St Mary and St Joseph's Catholic Church Hall. This was opened in 2003
23 warehousing and industrial site.
The Mallard. Pub with one of these chain restaurants attached. The pub us on the same site as Railway Tavern which had once been called the Barley Mow. It was for a while La Mirage night club.
Site of a Roman building west of Station Approach. This may have been a villa.
Bourne Methodist Church. Bourne opened in 1959 to replace the older church at Boxmoor. It is now closed and the site is to be redeveloped.
Post Office Arms Pub
Flats on the site of Foster’s Saw Mill. The mill dated to the 18th, when it was a shoe and clog factory on the Bulbourne. In the 1790s it was noted as ‘Mr Aubrey’s New Mill’. It was also used as a flour mill and by Dickinsons for rag beating. In 1850 it was owned by Henry Foster. Later it became a steam mills using a Vernon and Guest’ single-cylinder engine which is now preserved at Bressingham. In 1930, it was taken over by J. W. Ward of Bourne as a saw mill. In the Great War ammunition boxes were made there. It was burnt down and demolished in 1967
Named after Sir John Sebright who founded the local infirmary, Cheere House, in 1831
Bulbourne Bridge. The original concrete bridge was built in 1906 and replaced in 1997.
Station Moor. This belongs to the Boxmoor Trust.
Horse Chestnut Avenue. this avenue of trees was planted in 1902 for the coronation of Edward VII.
Blackbirds Moor was bought by the Boxmoor Trust in 1844. It is used by Boxmoor Cricket Club and by visiting fairs and circuses. the Trust holds a Conker Festival there. This area once contained Star Cottages named for an adjacent pub. demolished in 1933. There was also a rope walk here.
Primitive Methodist Chapel. A meeting-place at Crouchfield is mentioned in the 1851 Ecclesiastical Census and in 1858 it was part of the St Albans Mission. In 1869 work began on a chapel close to the junction with Cowper Road. It was in brick, and had a room used as a Sunday school. In 1870 when it joined the Berkhamsted Circuit. It remained in use until 1959 when Bourne Methodist Church opened. The site is now a row of garages behind shops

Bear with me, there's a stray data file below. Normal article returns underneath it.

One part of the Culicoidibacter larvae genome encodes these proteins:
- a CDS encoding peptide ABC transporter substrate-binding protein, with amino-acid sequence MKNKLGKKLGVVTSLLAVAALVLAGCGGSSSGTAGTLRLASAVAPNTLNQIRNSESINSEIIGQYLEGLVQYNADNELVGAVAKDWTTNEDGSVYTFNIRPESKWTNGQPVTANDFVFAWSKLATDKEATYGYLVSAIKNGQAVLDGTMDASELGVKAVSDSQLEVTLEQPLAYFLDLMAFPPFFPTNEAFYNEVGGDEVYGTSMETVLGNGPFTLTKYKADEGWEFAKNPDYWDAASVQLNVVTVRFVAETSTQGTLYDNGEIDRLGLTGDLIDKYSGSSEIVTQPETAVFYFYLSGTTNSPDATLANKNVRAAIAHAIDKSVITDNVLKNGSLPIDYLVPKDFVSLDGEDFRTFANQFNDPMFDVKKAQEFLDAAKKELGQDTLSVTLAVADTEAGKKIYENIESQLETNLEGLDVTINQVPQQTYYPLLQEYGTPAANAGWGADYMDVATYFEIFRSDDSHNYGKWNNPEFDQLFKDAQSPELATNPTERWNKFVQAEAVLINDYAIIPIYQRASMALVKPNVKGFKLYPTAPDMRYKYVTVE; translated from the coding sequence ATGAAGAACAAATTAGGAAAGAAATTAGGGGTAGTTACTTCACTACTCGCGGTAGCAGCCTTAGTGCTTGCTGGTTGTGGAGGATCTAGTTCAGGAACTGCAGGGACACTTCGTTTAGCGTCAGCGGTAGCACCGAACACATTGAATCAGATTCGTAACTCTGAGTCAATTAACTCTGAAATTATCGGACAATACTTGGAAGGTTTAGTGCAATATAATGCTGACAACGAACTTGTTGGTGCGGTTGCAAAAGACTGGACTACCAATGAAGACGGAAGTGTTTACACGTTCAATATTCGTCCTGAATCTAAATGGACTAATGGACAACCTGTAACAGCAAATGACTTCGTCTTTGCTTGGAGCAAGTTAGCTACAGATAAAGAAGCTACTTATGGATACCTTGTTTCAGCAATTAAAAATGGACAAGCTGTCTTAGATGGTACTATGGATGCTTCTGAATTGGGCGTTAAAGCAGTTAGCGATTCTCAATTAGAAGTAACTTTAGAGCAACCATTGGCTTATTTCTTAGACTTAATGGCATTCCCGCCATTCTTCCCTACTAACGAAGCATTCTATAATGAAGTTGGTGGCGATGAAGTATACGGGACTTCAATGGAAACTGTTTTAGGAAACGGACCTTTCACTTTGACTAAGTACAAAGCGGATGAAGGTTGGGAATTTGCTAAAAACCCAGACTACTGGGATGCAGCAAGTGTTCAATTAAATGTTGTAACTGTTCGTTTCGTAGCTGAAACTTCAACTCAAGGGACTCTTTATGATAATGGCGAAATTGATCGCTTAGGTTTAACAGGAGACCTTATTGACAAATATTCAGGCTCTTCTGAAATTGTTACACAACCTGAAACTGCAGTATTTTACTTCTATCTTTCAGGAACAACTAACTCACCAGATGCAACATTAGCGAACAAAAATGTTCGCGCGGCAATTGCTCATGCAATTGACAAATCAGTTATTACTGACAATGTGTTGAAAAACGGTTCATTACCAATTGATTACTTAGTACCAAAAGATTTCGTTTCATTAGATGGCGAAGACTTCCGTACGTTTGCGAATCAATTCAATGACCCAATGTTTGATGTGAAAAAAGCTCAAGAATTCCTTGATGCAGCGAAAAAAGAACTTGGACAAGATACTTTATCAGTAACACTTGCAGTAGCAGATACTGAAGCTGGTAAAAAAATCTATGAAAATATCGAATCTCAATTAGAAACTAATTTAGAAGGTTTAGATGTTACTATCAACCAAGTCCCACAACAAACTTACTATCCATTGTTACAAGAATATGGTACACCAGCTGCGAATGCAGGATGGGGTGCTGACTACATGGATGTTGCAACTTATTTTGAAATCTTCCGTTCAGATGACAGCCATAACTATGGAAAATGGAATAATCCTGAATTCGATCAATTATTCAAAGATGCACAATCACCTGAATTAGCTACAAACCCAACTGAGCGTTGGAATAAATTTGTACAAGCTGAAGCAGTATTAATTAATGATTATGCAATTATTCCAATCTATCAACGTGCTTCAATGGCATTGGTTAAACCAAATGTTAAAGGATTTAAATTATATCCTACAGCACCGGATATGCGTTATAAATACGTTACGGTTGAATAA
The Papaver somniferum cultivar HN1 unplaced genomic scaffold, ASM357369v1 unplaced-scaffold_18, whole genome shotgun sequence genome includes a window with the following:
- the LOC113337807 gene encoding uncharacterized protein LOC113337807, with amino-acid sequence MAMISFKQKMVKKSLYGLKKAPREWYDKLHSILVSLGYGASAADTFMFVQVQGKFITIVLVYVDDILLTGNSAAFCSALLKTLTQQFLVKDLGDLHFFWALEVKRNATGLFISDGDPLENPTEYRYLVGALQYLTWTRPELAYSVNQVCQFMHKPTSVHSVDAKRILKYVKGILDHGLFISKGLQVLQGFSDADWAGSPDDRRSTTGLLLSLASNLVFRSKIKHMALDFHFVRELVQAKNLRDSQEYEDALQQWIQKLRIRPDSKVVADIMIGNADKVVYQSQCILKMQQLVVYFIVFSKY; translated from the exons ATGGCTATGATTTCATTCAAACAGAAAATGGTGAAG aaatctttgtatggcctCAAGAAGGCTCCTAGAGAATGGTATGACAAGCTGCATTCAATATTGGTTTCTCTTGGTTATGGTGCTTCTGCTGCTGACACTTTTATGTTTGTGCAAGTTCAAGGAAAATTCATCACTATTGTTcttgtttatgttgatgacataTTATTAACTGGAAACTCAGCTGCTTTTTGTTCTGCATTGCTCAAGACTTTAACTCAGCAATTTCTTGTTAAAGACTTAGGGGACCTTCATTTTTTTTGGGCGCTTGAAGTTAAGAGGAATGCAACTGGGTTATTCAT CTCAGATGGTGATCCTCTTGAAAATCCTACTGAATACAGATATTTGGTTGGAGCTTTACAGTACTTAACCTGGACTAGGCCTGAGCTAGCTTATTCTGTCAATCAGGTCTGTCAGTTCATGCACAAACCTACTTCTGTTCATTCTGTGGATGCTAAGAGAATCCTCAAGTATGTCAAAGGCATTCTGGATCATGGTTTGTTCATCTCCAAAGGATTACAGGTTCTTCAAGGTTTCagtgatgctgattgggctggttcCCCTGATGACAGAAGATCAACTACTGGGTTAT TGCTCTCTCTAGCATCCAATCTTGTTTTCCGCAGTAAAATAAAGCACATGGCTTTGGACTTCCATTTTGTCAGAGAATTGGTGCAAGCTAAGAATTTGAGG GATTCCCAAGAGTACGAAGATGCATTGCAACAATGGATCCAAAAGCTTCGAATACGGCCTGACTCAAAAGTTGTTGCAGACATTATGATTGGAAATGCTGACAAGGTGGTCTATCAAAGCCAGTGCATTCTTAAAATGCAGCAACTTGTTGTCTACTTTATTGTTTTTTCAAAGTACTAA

St. Mary and St.Joseph Roman Catholic church opened 1898 – but masses had been said in a local cottage since 1893.
Three Blackbirds. A pub which dates from around 1760. It was on a main road and is said to have been used by the highwaymen which are shown in pictures on display. An old bakers oven was once found there
Steam Coach pub. Celebrates a steam powered coach which the son of Joseph Cranstone, the local engineer and local inventor built and drove to London, crashing it on the return journey.
Churchill House. Earlier this was called The Heath and had been built c. 1830. In 1934 it was bought by the Borough and used as a child welfare centre. It was demolished in the late 1960s for the Dacorum Sports Centre.
New development on a backlands industrial site – possibly a coal yard
This appears to have been built on the site of a gravel pit, a chalk pit and a kiln used in a brickfield
Anglican Convent of St Mary and the Angels. This was opened in 1928 and closed in 2003
Bennetts End Baptist Church. Web site
Boxmoor Social Club. Web site
Boxmoor Trout Fishery. Web site
Boxmoor Trust.. Web site
Careybaptistshemel. Web site
Dacorum History Digest. Web site
Hemel Today. Web site
Hertfordshire Genealogy. Web site
My Primitive Methodist Chapel. Web site
National Archive. Web site
Nobbs. A walk along the canal towpath
Pub History. Web site